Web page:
Post Script: The Sunnyvale Girls – Fiona Palmer

Visit rural Western Australia and Italy….without leaving home.

The Sunnyvale Girls

The Sunnyvale Girls

Fiona Palmer

Penguin

Michael Joseph

ISBN: 9781921901454

 

 

Description:

Three generations of Stewart women share a deep connection to their family farm, but a secret from the past threatens to tear them apart.

 

Widowed matriarch Maggie remembers a time when the Italian prisoners of war came to work on their land, changing her heart and her home forever. Single mum Toni has been tied to the place for as long as she can recall, although farming was never her dream. And Flick is as passionate about the farm as a young girl could be, despite the limited opportunities for love.

 

When a letter from 1946 is unearthed in an old cottage on the property, the Sunnyvale girls find themselves on a journey deep into their own hearts and all the way across the world to Italy. Their quest to solve a mystery leads to incredible discoveries about each other, and about themselves.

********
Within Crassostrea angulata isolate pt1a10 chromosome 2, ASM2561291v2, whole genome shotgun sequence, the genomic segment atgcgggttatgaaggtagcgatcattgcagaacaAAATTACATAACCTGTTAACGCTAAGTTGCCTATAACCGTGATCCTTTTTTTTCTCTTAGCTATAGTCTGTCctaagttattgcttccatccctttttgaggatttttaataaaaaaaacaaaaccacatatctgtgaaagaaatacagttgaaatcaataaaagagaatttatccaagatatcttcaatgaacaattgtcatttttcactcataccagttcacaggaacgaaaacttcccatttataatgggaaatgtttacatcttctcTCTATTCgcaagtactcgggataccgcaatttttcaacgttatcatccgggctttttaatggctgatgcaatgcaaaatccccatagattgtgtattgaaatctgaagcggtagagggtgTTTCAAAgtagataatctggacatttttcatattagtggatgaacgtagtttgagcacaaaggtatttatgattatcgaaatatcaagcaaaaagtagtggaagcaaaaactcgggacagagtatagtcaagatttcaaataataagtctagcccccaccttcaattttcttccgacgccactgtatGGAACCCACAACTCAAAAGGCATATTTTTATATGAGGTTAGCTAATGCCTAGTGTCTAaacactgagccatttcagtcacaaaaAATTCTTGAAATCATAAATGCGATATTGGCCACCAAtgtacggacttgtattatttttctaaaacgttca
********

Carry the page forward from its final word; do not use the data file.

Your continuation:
My View:

Dual time settings, a recent history that beckons and beguiles, strong passionate women working on their own land – what more could you ask for? I loved the settings – as I started reading I was sitting in my own garden, coincidentally one of the protagonists was working in hers! She had the screeching of galahs as she admired her tomato plants, I raced around scaring Twenty-eights (demon parrots) from our olive trees, roses, tomatoes and anything else that looked young and fresh and green growing in our garden. Immediately I was transported and enmeshed in this story of the land.

 

More than a rural romance this narrative opens up a window to a local history that I quickly discovered I wanted to learn more about – the internment of POWs and immigrants in Australia during the Second World War, a population that helped shaped the countryside by working on farms in rural Australia. I am surprised that I have not come across more of this type of local history before now – this would make a brilliant heart-warming film of significant multicultural interest.

 

PS – did I mention the writing – flowing, fun, enjoyable and realistic. Take me to Italy any day even if only with your words.

 

 

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15 thoughts on “Post Script: The Sunnyvale Girls – Fiona Palmer

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